Creating a Tatar Capital: National, Cultural, and Linguistic Space in Kazan, 1920-1941 Public Deposited

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  • March 19, 2019
  • Guadagnolo, Gary
    • Affiliation: College of Arts and Sciences, Department of History
  • This dissertation examines the introduction and implementation of Soviet nationalities policies among Russians and Tatars in the city of Kazan, an important cultural, educational, and industrial capital in the heart of Soviet Russia. Following the Bolshevik Revolution of 1917 and the creation of the Tatar Republic in 1920, Kazan functioned as a laboratory in which Party-state authorities experimented with incorporating national minorities into the new socialist society under construction. Soviet nationalities policies allowed Tatars to pursue educational, political, and social opportunities denied them under the tsarist regime. Initiatives such as korenizatsiia (indigenization) and the “Realization of the Tatar Language” sought to bring national minorities into the mainstream of Soviet life by recruiting and training them to work in local Party-state apparatuses, industrial enterprises, and academic institutions. Supporting native cadres would make Soviet power seem indigenous, rather than something imposed by a new form of Russian colonialism. While these endeavors constantly ran into various roadblocks, over time they did attain some success in promoting indigenous minorities into positions of authority within the local Party-state apparatus, giving them an active role in shaping their own system of rule. Speaking to the fields of nationalities studies and urban history, this dissertation shows how residents of Kazan navigated ethnolinguistic differences and political changes in the physical and cultural spaces around them in order to create their own sense of belonging within a new kind of city, a Tatar capital whose public spaces reflected its diverse population. The first three chapters analyze the education, training, and employment of Tatars in schools, universities, and factories. The last three chapters discuss the evolution of Tatar culture, namely its expression in theater, architecture, and public festivals, as a product of I. V. Stalin’s famous dictum that Soviet minorities’ culture be “national in form and socialist in content.” Ultimately, I argue that urban space mediated how residents experienced, articulated, and responded to Soviet nationalities policies, leading to a new understanding of the place and purpose of Tatars and their traditions in Kazan.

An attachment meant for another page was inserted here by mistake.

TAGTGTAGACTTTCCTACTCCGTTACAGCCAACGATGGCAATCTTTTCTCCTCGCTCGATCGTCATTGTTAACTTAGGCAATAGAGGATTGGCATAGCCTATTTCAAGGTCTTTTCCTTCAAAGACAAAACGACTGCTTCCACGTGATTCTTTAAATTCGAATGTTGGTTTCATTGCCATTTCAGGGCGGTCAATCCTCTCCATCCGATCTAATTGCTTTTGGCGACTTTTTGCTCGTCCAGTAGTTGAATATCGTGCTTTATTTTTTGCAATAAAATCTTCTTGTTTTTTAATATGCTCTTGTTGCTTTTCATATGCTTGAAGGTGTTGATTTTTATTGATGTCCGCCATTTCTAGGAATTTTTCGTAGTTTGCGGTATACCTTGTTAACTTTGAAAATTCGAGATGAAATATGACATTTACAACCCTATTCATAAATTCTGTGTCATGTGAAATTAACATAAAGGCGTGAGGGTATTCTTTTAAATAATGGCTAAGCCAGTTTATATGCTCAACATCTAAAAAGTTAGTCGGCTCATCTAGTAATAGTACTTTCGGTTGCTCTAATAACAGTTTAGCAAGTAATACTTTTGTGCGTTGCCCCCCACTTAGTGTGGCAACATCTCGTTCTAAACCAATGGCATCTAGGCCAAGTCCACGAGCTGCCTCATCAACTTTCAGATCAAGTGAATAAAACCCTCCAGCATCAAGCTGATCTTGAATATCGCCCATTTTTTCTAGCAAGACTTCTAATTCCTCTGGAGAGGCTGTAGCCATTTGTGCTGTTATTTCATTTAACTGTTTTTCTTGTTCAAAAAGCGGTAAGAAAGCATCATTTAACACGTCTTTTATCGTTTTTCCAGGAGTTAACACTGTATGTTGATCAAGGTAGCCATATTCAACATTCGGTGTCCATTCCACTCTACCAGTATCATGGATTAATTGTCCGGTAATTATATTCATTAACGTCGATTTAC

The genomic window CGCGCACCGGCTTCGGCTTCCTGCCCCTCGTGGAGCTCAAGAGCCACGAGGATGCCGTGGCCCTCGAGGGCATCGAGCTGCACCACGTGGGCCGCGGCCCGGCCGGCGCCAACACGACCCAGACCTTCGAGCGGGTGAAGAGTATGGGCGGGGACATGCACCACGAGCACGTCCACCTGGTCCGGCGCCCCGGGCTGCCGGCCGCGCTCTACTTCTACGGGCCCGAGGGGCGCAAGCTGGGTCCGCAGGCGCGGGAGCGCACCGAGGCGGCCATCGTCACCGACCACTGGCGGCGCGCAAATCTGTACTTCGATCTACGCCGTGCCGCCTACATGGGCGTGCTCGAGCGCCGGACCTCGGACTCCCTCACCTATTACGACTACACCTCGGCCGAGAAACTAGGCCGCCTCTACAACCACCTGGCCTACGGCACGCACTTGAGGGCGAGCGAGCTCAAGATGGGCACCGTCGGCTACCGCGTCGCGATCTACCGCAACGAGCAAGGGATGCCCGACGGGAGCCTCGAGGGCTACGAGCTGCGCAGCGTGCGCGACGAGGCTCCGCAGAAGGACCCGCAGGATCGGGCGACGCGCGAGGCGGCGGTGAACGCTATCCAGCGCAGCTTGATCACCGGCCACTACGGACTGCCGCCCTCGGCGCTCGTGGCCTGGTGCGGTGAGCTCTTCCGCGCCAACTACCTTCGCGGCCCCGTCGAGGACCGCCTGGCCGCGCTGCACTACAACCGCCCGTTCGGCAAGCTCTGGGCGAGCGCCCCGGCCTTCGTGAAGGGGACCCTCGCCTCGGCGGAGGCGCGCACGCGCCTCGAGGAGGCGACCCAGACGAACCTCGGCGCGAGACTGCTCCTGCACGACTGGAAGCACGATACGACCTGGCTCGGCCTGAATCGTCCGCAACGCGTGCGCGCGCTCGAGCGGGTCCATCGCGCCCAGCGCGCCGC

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Rights statement
  • In Copyright
  • McReynolds, Louise
  • Raleigh, Donald
  • Bryant, Chad
  • Tasar, Eren
  • Pennybacker, Susan
  • Doctor of Philosophy
Degree granting institution
  • University of North Carolina at Chapel Hill Graduate School
Graduation year
  • 2016

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